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Finding a light source that produces an absorption spectrum?

  1. Nov 23, 2012 #1
    This is an observational exercise where I have to find several different light sources and observe their spectra through a diffraction grating, then record my observations. I need two sources of each (i.e. continuous, emission, absorption).

    Continuous and emission are fairly easy, but for the life of me I can't think what I could observe that would produce an absorption spectrum. I know that absorption spectra come about when there is an absorbing material like cool gas in front of a black body but I don't really know how I could find something like that. I thought maybe if I looked at a light source from far away in cold weather that might do it, but I still didn't see an absorption spectrum. Any help or hints would be much appreciated!
     
    Last edited: Nov 23, 2012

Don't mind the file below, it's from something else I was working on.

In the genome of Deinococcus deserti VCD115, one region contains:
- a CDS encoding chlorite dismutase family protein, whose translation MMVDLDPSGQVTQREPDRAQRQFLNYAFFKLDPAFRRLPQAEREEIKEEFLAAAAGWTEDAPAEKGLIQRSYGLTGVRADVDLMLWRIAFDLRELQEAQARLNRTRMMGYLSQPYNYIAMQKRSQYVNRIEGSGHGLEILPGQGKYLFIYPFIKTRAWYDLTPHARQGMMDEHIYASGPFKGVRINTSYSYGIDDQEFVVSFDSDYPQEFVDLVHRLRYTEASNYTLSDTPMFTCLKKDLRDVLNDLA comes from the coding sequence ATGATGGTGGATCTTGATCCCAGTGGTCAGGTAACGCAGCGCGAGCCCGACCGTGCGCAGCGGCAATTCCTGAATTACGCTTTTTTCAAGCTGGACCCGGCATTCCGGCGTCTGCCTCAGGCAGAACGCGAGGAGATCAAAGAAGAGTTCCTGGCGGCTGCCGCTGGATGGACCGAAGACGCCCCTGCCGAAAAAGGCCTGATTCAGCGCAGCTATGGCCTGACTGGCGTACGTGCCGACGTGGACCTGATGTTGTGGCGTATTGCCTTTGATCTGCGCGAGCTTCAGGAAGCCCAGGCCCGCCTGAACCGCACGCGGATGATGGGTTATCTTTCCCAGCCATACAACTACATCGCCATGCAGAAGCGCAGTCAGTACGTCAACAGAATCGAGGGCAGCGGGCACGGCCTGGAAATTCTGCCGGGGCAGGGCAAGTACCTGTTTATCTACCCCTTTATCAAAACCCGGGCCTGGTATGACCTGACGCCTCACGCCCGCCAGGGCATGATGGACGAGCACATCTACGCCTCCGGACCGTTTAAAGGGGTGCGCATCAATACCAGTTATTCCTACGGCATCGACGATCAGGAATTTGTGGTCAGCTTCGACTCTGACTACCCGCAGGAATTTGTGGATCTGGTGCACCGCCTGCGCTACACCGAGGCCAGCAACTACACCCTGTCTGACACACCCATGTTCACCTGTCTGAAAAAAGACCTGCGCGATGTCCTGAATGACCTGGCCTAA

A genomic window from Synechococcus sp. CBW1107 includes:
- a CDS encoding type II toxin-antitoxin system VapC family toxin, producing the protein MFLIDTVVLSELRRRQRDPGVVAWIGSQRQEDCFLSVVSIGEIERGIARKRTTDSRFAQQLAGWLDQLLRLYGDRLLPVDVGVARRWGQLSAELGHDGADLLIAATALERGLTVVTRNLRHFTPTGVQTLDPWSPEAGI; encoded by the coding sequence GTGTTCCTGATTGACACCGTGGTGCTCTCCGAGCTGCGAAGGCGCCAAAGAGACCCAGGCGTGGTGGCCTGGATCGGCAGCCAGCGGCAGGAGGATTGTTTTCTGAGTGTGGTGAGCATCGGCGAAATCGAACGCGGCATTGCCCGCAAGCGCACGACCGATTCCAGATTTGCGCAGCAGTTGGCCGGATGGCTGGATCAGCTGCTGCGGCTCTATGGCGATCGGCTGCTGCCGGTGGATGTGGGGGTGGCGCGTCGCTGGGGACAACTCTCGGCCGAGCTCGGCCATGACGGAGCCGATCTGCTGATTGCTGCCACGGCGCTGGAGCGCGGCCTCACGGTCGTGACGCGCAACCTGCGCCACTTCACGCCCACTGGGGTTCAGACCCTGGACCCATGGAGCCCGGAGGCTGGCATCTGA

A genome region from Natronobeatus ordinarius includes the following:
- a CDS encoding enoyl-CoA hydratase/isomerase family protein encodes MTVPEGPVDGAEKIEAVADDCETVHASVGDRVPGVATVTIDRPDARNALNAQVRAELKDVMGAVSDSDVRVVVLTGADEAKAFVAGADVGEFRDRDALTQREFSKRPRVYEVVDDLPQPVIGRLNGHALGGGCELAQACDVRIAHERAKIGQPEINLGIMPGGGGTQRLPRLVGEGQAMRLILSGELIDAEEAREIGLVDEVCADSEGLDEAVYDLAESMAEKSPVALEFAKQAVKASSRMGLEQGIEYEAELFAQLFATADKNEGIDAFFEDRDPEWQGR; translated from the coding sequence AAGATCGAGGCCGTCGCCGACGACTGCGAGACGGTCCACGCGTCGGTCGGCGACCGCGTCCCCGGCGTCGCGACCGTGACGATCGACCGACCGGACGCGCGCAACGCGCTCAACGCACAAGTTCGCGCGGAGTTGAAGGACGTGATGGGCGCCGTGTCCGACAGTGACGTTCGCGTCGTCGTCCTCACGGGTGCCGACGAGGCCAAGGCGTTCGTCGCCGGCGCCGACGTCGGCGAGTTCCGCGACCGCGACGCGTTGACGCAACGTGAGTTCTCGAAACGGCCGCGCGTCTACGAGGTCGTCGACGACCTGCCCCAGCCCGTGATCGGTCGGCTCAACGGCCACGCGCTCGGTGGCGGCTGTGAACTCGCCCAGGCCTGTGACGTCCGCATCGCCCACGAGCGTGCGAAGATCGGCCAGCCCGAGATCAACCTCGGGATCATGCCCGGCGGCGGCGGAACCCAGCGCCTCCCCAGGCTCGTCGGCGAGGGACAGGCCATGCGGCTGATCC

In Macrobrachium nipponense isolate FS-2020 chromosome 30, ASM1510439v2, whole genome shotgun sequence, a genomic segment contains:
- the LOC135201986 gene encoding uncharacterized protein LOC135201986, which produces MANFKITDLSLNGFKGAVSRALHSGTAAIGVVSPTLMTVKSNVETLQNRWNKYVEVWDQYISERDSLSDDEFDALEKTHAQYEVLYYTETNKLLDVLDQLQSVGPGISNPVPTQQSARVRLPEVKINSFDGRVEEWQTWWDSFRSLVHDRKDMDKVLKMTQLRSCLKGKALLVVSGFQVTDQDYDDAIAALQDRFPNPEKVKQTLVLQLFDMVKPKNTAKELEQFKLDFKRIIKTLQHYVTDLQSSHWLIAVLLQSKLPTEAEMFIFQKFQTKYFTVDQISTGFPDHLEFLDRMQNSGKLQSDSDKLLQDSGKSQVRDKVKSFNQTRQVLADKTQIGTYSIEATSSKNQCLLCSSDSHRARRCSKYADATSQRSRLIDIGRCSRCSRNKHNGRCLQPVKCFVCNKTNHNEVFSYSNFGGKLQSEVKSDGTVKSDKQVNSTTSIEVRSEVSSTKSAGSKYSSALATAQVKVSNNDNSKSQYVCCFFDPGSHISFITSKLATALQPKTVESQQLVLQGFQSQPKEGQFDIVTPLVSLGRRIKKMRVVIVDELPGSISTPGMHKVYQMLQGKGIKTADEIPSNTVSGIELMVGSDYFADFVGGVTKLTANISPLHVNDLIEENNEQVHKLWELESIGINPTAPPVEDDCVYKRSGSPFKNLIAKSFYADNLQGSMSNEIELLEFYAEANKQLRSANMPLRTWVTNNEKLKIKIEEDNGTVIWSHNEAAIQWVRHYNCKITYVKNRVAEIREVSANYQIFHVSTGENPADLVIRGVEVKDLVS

2. jcsd
  3. Nov 24, 2012 #2

    ehild

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    The sun itself produces absorption spectrum of its outer atmosphere: http://en.wikipedia.org/wiki/Fraunhofer_lines.

    You can make a "light source" showing absorption spectrum by placing a coloured liquid (solution of some dye, or solution of KMnO4...) in front of a simple tungsten lamp.

    ehild
     
  4. Nov 24, 2012 #3
    Brilliant, thanks! I hadn't thought of that. I feel a bit stupid now.
     
  5. Nov 24, 2012 #4

    ehild

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    Or it can be a colour filter glass or a simple coloured glass in front of the tungsten lamp... :smile:


    ehild
     
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